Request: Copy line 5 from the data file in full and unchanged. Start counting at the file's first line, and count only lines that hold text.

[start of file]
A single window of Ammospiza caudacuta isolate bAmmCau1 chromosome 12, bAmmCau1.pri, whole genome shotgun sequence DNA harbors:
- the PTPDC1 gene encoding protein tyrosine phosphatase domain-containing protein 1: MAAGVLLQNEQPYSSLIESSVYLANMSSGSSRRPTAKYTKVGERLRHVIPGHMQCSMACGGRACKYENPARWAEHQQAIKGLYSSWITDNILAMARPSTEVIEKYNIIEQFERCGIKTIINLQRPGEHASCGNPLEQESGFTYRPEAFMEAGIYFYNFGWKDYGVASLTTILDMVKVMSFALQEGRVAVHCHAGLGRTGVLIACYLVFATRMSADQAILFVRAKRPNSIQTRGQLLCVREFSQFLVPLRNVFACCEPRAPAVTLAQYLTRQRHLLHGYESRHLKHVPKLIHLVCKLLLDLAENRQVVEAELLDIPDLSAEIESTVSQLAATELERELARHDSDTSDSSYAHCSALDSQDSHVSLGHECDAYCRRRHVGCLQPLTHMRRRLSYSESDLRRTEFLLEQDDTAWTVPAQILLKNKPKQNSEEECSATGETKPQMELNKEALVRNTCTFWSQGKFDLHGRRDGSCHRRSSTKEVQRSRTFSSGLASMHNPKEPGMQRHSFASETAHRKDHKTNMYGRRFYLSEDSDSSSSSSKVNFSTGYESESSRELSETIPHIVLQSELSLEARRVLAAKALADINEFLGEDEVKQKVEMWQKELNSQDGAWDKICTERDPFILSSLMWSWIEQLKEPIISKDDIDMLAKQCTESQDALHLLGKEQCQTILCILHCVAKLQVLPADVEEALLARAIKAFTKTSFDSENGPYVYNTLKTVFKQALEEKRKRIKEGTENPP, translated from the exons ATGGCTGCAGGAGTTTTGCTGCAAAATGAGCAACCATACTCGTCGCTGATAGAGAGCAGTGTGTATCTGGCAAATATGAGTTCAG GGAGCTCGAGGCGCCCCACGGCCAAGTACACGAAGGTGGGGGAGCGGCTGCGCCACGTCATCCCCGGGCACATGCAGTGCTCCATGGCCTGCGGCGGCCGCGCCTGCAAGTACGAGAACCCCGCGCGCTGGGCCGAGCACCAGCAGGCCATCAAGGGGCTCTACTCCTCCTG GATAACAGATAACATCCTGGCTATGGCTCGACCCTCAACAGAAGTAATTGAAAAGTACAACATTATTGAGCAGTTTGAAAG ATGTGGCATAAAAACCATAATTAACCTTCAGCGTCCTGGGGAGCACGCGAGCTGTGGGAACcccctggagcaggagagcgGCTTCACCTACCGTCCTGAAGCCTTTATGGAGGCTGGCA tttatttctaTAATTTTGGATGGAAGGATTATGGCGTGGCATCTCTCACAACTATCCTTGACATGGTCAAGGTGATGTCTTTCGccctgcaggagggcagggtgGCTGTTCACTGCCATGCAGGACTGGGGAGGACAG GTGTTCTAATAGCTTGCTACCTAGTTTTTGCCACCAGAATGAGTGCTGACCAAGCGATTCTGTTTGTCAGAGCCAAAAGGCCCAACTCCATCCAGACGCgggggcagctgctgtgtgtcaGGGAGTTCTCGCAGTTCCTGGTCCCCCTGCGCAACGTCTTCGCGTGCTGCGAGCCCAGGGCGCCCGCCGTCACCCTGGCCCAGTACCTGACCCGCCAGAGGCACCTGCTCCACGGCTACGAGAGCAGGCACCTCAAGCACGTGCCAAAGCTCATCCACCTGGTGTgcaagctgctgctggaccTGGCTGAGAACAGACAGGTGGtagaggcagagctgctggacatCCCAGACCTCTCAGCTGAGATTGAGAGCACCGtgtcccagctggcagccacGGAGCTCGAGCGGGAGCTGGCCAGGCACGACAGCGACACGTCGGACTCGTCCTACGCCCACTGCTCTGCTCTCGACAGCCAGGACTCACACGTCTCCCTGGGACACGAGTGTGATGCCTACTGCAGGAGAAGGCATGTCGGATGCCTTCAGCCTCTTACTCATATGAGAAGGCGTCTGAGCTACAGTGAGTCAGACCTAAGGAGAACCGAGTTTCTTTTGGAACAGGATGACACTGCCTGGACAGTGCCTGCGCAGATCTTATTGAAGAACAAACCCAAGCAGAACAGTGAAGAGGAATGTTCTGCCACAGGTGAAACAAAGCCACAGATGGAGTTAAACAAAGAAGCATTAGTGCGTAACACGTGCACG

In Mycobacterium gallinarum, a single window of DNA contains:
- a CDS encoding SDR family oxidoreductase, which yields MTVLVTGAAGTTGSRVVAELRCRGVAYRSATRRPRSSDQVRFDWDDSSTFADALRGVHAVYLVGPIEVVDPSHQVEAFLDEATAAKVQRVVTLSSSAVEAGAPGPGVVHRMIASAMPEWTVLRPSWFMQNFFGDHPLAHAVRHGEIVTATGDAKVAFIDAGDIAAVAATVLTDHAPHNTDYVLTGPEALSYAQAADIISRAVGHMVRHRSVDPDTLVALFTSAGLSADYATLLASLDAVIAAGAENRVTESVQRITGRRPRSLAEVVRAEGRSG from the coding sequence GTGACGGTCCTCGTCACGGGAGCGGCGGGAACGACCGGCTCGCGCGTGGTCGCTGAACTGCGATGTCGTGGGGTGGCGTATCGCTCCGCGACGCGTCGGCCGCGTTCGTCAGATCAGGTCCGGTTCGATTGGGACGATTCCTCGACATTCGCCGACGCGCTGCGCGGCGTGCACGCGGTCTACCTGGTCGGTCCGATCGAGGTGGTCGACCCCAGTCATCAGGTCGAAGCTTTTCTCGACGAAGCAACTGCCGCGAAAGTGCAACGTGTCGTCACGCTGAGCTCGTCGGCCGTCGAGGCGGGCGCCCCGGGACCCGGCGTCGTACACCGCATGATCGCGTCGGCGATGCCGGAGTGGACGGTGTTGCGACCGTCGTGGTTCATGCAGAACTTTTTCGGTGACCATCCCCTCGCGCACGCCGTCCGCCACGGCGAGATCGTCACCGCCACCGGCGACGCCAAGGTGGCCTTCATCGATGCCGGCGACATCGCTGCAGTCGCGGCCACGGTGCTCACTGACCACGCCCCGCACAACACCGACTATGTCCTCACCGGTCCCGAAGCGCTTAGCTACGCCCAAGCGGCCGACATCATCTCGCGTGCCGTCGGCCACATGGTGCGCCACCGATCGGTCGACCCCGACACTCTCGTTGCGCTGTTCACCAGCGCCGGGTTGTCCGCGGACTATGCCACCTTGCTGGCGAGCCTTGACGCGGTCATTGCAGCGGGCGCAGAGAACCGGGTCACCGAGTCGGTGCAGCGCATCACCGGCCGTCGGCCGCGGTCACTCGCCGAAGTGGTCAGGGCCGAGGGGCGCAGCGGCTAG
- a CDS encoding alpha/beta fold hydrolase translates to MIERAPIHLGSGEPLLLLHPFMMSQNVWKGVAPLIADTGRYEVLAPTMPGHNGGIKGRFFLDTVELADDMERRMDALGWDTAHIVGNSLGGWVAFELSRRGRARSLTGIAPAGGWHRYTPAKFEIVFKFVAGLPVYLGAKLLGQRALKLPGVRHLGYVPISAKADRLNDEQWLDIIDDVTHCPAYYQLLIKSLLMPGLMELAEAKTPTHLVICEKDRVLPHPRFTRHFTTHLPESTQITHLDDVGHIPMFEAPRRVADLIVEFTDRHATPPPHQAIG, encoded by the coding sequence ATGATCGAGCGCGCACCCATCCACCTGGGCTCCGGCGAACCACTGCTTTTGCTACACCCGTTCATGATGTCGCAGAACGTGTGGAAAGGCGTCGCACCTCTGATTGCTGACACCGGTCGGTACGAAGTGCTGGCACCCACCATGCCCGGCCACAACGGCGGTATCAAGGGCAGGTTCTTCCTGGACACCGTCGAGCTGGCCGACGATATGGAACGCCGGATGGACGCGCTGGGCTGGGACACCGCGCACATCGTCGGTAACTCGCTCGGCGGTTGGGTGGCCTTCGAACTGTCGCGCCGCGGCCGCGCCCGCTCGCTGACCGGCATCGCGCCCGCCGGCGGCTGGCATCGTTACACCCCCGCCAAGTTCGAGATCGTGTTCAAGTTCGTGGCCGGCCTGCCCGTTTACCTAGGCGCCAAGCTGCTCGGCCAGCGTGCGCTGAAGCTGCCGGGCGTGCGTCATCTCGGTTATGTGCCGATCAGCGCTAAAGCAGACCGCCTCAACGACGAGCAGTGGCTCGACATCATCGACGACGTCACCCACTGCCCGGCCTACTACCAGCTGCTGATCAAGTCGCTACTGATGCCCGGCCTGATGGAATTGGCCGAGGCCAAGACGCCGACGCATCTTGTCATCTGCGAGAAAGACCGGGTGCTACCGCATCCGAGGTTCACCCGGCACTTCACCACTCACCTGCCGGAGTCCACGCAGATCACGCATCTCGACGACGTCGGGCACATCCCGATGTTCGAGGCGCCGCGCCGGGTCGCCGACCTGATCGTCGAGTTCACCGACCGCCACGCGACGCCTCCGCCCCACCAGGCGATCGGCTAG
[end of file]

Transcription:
- a CDS encoding alpha/beta fold hydrolase translates to MIERAPIHLGSGEPLLLLHPFMMSQNVWKGVAPLIADTGRYEVLAPTMPGHNGGIKGRFFLDTVELADDMERRMDALGWDTAHIVGNSLGGWVAFELSRRGRARSLTGIAPAGGWHRYTPAKFEIVFKFVAGLPVYLGAKLLGQRALKLPGVRHLGYVPISAKADRLNDEQWLDIIDDVTHCPAYYQLLIKSLLMPGLMELAEAKTPTHLVICEKDRVLPHPRFTRHFTTHLPESTQITHLDDVGHIPMFEAPRRVADLIVEFTDRHATPPPHQAIG, encoded by the coding sequence ATGATCGAGCGCGCACCCATCCACCTGGGCTCCGGCGAACCACTGCTTTTGCTACACCCGTTCATGATGTCGCAGAACGTGTGGAAAGGCGTCGCACCTCTGATTGCTGACACCGGTCGGTACGAAGTGCTGGCACCCACCATGCCCGGCCACAACGGCGGTATCAAGGGCAGGTTCTTCCTGGACACCGTCGAGCTGGCCGACGATATGGAACGCCGGATGGACGCGCTGGGCTGGGACACCGCGCACATCGTCGGTAACTCGCTCGGCGGTTGGGTGGCCTTCGAACTGTCGCGCCGCGGCCGCGCCCGCTCGCTGACCGGCATCGCGCCCGCCGGCGGCTGGCATCGTTACACCCCCGCCAAGTTCGAGATCGTGTTCAAGTTCGTGGCCGGCCTGCCCGTTTACCTAGGCGCCAAGCTGCTCGGCCAGCGTGCGCTGAAGCTGCCGGGCGTGCGTCATCTCGGTTATGTGCCGATCAGCGCTAAAGCAGACCGCCTCAACGACGAGCAGTGGCTCGACATCATCGACGACGTCACCCACTGCCCGGCCTACTACCAGCTGCTGATCAAGTCGCTACTGATGCCCGGCCTGATGGAATTGGCCGAGGCCAAGACGCCGACGCATCTTGTCATCTGCGAGAAAGACCGGGTGCTACCGCATCCGAGGTTCACCCGGCACTTCACCACTCACCTGCCGGAGTCCACGCAGATCACGCATCTCGACGACGTCGGGCACATCCCGATGTTCGAGGCGCCGCGCCGGGTCGCCGACCTGATCGTCGAGTTCACCGACCGCCACGCGACGCCTCCGCCCCACCAGGCGATCGGCTAG